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Eloy - Destination CD (album) cover

DESTINATION

Eloy

 

Psychedelic/Space Rock

2.60 | 160 ratings

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SouthSideoftheSky
Special Collaborator
Symphonic Team
3 stars Destination: the 90's

After the weak and strongly electronic Ra from 1988, Eloy entered the 90's with a more organic sounding album in Destination. The addition of genuine drums as opposed to electronic ones constitutes a noteworthy improvement over the Ra album, and also the presence of flutes and some acoustic guitars brings more life to the proceedings. The songs are more melodic and focused and the vocals are also not bad. Personally, I think that Destination was a return to form for Eloy and their best album for a decade at the time of its release. I'm often reminded of Barclay James Harvest while listening to this album both in terms of the tone of the vocals and in the melodies. The structure of the band at this point in time was indeed very similar to that of post-Woolly Wolstenholme Barclay James Harvest with only Frank Bornemann and Michael Gerlach constituting the core of Eloy with a larger set of session musicians filling out the band. There are, however, also moments that approach Metal territory, making for a reasonably varied album.

Most of the songs on Destination are around seven minutes in length and while some of them could probably have been developed a bit better, others deserve to be that long. The opening number Call Of The Wild is one of the best songs of the album with its tasteful, mystical keyboards and Jethro Tull-like flute runs. Racing Shadows is another rather good song. Bornemann sounds a bit like Jon Anderson in the chorus! The title track is a rather rambling tune that is too long for its own good. It does however contain a very nice flute solo. The hard rocking Prisoner In Mind is hardly a very inspired tune either and at this point you start to wonder whether the rest of the album is going to be a rather sad affair. But it gets back on track with Silent Revolution that almost approaches Metal territory. This song also features some great guitar breaks and some unexpected twists and turns like a children's choir at the end.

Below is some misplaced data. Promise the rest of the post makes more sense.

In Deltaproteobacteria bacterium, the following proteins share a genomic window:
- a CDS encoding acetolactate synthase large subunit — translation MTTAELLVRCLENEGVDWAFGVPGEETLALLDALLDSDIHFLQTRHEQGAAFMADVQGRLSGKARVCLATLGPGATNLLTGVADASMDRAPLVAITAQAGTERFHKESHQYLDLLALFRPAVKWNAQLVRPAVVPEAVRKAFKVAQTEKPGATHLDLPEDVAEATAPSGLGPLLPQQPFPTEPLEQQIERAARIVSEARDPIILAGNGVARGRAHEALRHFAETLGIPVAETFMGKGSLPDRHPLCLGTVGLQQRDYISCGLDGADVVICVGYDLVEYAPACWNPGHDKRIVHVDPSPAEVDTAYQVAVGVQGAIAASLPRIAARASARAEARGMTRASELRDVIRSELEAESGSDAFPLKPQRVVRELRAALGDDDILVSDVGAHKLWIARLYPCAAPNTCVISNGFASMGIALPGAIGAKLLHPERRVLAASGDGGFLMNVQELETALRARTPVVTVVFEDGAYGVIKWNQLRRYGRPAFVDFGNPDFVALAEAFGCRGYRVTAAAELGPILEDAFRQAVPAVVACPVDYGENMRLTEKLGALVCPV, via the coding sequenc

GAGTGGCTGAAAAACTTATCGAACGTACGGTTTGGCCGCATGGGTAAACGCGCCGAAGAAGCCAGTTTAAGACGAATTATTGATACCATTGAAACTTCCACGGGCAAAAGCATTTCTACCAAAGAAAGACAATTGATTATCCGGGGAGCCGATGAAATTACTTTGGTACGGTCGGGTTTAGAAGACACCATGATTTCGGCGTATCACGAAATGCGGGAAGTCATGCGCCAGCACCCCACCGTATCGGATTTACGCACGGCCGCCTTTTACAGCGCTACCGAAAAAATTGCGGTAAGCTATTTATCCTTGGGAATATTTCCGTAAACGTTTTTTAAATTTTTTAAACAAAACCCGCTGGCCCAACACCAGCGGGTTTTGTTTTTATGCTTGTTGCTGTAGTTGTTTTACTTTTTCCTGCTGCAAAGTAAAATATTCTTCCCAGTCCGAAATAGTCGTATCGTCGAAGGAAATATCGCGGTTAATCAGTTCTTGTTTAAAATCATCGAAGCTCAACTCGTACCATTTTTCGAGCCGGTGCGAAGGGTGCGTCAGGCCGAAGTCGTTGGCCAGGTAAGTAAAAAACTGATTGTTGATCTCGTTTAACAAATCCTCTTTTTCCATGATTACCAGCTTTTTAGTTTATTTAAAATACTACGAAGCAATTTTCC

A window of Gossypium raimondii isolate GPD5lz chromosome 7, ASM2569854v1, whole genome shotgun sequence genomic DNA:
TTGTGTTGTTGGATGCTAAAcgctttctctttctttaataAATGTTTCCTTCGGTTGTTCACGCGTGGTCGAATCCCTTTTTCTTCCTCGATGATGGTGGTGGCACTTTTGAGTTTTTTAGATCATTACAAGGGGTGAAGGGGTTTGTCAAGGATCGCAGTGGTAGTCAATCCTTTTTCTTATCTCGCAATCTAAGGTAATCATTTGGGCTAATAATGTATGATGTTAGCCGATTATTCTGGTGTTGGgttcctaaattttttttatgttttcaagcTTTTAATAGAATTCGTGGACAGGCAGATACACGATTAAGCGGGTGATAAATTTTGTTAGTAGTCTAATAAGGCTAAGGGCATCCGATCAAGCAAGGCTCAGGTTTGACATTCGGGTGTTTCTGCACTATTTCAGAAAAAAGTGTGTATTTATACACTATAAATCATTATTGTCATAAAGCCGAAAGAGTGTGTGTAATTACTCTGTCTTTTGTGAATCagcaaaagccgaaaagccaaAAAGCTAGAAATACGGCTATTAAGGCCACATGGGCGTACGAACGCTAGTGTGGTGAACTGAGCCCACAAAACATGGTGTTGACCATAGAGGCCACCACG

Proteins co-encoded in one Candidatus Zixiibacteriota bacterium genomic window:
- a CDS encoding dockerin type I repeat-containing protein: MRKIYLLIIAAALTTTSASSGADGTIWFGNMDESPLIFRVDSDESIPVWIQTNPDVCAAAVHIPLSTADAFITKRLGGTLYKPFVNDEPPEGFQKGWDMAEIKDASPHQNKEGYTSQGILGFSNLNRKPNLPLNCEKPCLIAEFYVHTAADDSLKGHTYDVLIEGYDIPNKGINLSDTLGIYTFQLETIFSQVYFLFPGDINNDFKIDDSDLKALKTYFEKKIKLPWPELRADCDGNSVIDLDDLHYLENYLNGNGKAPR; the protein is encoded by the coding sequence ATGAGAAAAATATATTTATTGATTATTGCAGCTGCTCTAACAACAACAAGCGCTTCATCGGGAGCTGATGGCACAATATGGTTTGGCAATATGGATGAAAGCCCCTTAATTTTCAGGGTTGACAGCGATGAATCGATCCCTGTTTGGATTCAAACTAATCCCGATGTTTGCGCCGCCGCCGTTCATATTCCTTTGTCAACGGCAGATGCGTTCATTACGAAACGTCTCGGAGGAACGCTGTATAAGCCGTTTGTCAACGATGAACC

Fire And Ice is a more melodic tune but it features a pretty good guitar solo. It is, however, the two last tracks that truly bring the album back on track. Eclipse Of Mankind is another one of those Barclay James Harvest-like songs, again with a good guitar sound. Jeanne D'Arc closes the album and is also a quite nice song and probably the most ambitious track of the whole album. It alternates between quieter acoustic passages, on the one hand, and bombastic, symphonic passages, on the other.

Destination is hardly Eloy's best album, but it is also far from the worst. There are a couple of rather half-baked tunes, but also some quite solid moments. Nice cover art it has too.

SouthSideoftheSky | 3/5 |

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